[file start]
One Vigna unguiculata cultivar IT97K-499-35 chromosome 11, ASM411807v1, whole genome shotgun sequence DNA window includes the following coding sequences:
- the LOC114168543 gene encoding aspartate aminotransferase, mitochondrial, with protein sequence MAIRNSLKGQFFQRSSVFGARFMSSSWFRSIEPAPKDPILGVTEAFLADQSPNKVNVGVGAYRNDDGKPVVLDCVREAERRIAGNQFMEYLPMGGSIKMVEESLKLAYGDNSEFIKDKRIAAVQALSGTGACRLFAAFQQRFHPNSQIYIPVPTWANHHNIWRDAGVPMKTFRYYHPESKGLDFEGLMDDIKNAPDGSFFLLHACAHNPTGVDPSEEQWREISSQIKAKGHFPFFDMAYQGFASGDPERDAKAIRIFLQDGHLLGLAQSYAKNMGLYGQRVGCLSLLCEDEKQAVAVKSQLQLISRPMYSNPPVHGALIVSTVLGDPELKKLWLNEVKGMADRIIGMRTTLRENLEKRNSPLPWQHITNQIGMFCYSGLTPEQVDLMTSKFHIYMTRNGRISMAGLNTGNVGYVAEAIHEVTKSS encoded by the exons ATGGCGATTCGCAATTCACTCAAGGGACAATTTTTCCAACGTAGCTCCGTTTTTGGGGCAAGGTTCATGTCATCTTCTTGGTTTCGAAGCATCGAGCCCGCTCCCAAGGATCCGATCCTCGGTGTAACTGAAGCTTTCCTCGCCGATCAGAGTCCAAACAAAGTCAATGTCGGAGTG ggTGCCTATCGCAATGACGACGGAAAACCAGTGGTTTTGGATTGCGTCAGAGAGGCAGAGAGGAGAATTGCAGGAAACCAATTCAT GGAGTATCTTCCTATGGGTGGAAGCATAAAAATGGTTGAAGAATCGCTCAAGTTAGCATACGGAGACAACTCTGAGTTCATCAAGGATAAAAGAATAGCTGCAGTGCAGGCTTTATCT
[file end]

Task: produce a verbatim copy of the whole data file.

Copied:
One Vigna unguiculata cultivar IT97K-499-35 chromosome 11, ASM411807v1, whole genome shotgun sequence DNA window includes the following coding sequences:
- the LOC114168543 gene encoding aspartate aminotransferase, mitochondrial, with protein sequence MAIRNSLKGQFFQRSSVFGARFMSSSWFRSIEPAPKDPILGVTEAFLADQSPNKVNVGVGAYRNDDGKPVVLDCVREAERRIAGNQFMEYLPMGGSIKMVEESLKLAYGDNSEFIKDKRIAAVQALSGTGACRLFAAFQQRFHPNSQIYIPVPTWANHHNIWRDAGVPMKTFRYYHPESKGLDFEGLMDDIKNAPDGSFFLLHACAHNPTGVDPSEEQWREISSQIKAKGHFPFFDMAYQGFASGDPERDAKAIRIFLQDGHLLGLAQSYAKNMGLYGQRVGCLSLLCEDEKQAVAVKSQLQLISRPMYSNPPVHGALIVSTVLGDPELKKLWLNEVKGMADRIIGMRTTLRENLEKRNSPLPWQHITNQIGMFCYSGLTPEQVDLMTSKFHIYMTRNGRISMAGLNTGNVGYVAEAIHEVTKSS encoded by the exons ATGGCGATTCGCAATTCACTCAAGGGACAATTTTTCCAACGTAGCTCCGTTTTTGGGGCAAGGTTCATGTCATCTTCTTGGTTTCGAAGCATCGAGCCCGCTCCCAAGGATCCGATCCTCGGTGTAACTGAAGCTTTCCTCGCCGATCAGAGTCCAAACAAAGTCAATGTCGGAGTG ggTGCCTATCGCAATGACGACGGAAAACCAGTGGTTTTGGATTGCGTCAGAGAGGCAGAGAGGAGAATTGCAGGAAACCAATTCAT GGAGTATCTTCCTATGGGTGGAAGCATAAAAATGGTTGAAGAATCGCTCAAGTTAGCATACGGAGACAACTCTGAGTTCATCAAGGATAAAAGAATAGCTGCAGTGCAGGCTTTATCT